Cloned trees that lack DNA methylation produce poor fruit
Palm oil producers thought they had licked shortages of edible oil and biofuel in the 1980s, when they learned to make genetically identical copies of high oil-yielding palms. But when the cloned palms matured, some plants made shriveled fruits with very little oil. Exactly how these dry, “mantled” fruits spawned from twins of oil-gushing palms has been a mystery ever since.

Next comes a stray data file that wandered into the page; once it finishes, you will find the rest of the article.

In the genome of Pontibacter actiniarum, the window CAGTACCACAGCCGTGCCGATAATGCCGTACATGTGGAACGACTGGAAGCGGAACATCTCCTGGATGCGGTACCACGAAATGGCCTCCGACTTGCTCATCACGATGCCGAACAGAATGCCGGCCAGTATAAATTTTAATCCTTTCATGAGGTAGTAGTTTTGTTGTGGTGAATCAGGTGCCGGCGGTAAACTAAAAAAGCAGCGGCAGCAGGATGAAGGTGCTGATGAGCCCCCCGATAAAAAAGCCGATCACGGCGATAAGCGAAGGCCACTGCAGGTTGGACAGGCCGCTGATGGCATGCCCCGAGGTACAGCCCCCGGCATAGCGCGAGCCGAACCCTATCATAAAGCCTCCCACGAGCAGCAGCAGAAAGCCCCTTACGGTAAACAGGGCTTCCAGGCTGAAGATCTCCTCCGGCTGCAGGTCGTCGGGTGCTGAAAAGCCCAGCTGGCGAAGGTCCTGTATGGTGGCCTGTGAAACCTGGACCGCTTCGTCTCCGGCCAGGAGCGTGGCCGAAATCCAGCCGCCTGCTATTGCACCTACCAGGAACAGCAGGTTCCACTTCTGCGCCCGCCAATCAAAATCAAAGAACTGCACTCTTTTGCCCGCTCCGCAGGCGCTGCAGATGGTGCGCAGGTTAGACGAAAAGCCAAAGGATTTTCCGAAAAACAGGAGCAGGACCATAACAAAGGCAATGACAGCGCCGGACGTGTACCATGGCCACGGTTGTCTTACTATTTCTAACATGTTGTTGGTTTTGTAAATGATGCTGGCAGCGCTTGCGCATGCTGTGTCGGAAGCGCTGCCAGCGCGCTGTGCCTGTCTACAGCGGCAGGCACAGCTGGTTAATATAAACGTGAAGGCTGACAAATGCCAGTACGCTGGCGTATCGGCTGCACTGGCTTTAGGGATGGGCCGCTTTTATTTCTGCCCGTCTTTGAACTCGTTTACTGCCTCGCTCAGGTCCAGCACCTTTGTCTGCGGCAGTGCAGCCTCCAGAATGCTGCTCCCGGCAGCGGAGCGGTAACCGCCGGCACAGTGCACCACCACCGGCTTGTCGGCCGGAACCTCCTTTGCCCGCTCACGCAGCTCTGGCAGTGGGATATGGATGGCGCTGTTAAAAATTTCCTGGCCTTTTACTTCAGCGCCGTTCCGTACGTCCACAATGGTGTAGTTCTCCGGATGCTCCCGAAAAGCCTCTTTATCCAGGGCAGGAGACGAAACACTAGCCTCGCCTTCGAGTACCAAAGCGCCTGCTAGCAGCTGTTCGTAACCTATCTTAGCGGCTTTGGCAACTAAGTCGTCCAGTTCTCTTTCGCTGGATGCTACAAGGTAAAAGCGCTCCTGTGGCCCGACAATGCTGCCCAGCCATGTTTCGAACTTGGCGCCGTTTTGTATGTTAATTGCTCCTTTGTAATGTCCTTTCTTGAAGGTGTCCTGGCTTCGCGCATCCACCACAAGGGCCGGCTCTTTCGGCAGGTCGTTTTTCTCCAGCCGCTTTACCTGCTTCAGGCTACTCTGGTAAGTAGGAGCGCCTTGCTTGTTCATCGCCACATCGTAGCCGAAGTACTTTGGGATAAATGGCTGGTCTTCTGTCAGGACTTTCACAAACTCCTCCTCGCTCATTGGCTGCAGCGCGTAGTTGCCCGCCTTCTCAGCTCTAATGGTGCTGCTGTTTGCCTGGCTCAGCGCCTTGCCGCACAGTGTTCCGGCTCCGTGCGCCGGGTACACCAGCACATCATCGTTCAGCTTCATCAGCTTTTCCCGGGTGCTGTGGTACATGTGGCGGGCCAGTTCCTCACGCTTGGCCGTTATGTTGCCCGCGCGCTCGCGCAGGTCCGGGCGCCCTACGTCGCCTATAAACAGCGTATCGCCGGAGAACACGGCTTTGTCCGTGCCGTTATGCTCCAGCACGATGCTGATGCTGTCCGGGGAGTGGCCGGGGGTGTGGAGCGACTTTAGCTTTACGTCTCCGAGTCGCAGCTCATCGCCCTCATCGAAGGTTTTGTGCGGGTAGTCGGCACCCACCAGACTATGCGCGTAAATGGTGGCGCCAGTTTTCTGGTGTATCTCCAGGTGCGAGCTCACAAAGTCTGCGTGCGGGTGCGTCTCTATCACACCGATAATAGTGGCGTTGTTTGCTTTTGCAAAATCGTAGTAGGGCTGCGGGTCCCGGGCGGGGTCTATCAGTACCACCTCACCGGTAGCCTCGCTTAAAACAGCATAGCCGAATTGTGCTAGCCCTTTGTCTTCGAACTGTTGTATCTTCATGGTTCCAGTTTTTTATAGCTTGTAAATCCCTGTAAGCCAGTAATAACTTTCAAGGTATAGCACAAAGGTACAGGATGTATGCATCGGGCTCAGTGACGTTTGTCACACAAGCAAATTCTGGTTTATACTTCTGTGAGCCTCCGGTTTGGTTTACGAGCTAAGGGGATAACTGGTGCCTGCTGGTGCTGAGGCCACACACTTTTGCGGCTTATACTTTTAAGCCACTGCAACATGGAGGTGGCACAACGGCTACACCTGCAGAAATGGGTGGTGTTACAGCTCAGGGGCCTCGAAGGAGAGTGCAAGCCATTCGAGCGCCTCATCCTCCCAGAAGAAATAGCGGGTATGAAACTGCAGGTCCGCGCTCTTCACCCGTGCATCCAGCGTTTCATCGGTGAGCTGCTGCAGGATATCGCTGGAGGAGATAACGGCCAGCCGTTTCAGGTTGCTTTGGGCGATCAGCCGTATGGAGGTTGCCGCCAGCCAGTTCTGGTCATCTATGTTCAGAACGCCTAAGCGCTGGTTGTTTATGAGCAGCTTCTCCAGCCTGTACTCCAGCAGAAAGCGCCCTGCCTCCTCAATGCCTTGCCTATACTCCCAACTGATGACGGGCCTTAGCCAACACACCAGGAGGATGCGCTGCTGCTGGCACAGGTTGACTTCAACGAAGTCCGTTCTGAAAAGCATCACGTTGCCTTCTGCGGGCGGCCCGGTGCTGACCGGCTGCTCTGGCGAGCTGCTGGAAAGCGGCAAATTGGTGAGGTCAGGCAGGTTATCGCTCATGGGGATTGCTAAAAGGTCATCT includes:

Oil-barren plants are a result of Bad Karma, researchers report online September 9 in Nature. That’s not to say shriveled fruit is retribution for past actions. Karma in palm oil plants is a “jumping gene,” or transposon, a selfish bit of DNA that copies and inserts itself in a host’s DNA.
Palms usually weigh the transposon down by attaching molecules called methyl groups to the transposon’s DNA.